So as Q headed up the stairs to get the gunk out, the generator started playing it’s tricks again and after a few coughs and spurts it died. And there was Q – up in the shower, in the dark, water having stopped (being powered through a pump it’s dependant on the electricity). Panic. Plan B was put into motion immediately. I instructed him to squeeze his eyes shut and get a towel. Marched him down the stairs, through the darkness and out the front door. We have a water tap that runs out in the garden, under the mango tree and mess of bouganvillia that is not dependant on the power from the house. He crawled under the trees, turned the tap on full blast and proceeded to rinse and rinse, down on all fours, knees in the dirt, the white chemical mixing with the mud, making a greyish sludge out of the garden. With the moonlight as our guide, I passed the special shampoo and conditioner down, one by one, until the job was done. Emergency averted.



Just then the power came back and the neighborhood came to light and to life. Great.
Exhausted I headed up to bed, stopping for a well needed shower. But on entering the bathroom, four – yes four – giant cockroaches decided to peek out from under the dark dank hole they occupy under the tub. Instead of my usual scream and evacuation, I decided they needed to simply be dealt with. It was that kind of day. I calmly got my weapon – RAID (Fast Acting) and let them have it. Half a can of it. I left the room feeling quite satisfied with myself and came back soon after to find them writhing uselessly on their greasy brown backs, limbs jerking wildly from the nerve toxins I’d subjected them to.

Another day in the life was over. The next day, Monday – back to work. With the memories of the crisp cool air, German perfectionism and view of the Alps in the distance fading faster than my cockroaches would succumb to their punishment...
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7 comments:

One Fly said...

Enjoyed this post. Have you been to the top of Krobo Mountain?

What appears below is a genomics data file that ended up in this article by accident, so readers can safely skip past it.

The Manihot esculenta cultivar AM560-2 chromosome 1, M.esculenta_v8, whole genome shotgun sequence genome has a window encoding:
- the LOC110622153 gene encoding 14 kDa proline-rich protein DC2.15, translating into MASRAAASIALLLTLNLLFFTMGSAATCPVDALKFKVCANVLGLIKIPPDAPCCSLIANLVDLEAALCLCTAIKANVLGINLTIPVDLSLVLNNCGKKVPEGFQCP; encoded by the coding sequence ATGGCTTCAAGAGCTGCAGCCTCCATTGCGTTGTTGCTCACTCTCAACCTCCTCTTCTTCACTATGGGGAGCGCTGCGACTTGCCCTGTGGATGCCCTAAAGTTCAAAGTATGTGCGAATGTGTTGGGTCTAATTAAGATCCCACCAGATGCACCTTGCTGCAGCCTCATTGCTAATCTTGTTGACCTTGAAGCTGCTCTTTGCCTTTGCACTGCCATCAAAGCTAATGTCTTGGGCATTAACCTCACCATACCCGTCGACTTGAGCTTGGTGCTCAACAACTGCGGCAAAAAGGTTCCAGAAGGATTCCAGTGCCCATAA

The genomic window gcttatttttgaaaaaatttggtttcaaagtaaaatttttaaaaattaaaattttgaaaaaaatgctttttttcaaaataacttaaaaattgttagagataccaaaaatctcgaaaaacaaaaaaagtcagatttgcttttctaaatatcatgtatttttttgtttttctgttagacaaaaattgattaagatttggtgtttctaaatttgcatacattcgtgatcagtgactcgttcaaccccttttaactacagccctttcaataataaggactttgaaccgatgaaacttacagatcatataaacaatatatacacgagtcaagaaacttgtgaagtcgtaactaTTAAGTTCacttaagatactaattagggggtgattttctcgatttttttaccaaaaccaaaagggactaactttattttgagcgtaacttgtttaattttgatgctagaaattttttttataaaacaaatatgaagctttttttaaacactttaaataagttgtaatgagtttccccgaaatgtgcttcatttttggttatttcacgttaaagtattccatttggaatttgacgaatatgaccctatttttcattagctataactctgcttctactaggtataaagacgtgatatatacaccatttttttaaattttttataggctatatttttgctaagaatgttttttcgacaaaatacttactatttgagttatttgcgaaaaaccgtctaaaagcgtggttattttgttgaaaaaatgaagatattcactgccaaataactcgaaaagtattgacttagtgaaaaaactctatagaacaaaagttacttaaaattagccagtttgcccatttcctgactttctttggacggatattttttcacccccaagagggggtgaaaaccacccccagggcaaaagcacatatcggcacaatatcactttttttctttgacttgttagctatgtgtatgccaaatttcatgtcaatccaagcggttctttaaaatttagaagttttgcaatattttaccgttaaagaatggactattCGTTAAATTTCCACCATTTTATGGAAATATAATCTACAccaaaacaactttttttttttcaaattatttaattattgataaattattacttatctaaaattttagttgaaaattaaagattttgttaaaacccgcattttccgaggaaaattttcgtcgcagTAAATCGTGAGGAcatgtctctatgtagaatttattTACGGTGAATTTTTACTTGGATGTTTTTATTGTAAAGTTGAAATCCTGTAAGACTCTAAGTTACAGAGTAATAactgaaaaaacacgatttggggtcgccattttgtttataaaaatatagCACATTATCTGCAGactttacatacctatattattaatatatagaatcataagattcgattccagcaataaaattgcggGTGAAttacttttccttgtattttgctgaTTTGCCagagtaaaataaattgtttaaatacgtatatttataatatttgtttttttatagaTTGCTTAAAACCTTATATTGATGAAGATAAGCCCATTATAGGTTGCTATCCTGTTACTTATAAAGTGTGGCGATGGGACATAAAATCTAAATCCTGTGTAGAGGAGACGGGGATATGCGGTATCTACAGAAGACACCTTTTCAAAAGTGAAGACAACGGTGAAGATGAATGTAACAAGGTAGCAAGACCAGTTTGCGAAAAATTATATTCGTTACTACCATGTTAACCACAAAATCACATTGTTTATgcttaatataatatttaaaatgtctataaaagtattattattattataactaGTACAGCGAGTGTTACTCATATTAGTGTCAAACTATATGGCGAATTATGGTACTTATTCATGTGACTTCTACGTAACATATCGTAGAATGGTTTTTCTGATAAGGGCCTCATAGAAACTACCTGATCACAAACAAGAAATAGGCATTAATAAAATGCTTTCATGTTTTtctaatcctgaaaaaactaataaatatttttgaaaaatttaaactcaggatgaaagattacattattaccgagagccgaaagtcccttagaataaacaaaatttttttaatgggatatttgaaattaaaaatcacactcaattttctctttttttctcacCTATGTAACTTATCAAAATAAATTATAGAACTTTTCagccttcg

The pale observer said...

Have you been to Ghana? I actually haven't gotten to the top of Krobo mountain...

I see you have my friend Kajsa's blog, Rain in Africa on your blogroll... do you know each other??


I checked out your blog - great :)

One Fly said...

I do not know Kajsa except that I linked to her during BAD. I come and visit you and several other bloggers in Ghana.

I enjoyed your post because this was where I spent a lot of time as a PCV in the late 70's.

Lived in Juapong and Senchi Ferry.

I see some things have changed in all those years but it's still the same. Afica will remain just that.

Ah the Krobo's. The stories I could tell you. One quick one was just before I left country was in Kpong just as it was getting dark. A guy from Koforidua was literally shaking in his shoes because he couldn't get a lorry out and heads were being taken because one of the chiefs had died.

I never did that smart ass post about Kinda Sleazy Rice being a Krobo. At least she's gone.

Samo on water-toilets and paper.
Used the the Graphic more than paper. Things were a real mess back then.

See you Holli,
tb AKA One Fly

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Obibini Bruni said...

If all you had to do is urinate, I do not understand why you needed to waste water with a flushing toilet. Especially that you should have known full well that water is not exactly an excess in Ghana and there are urinals everywhere in Somanya (I can confirm that, as I know Somanya very well).
http://obibinibruni.org/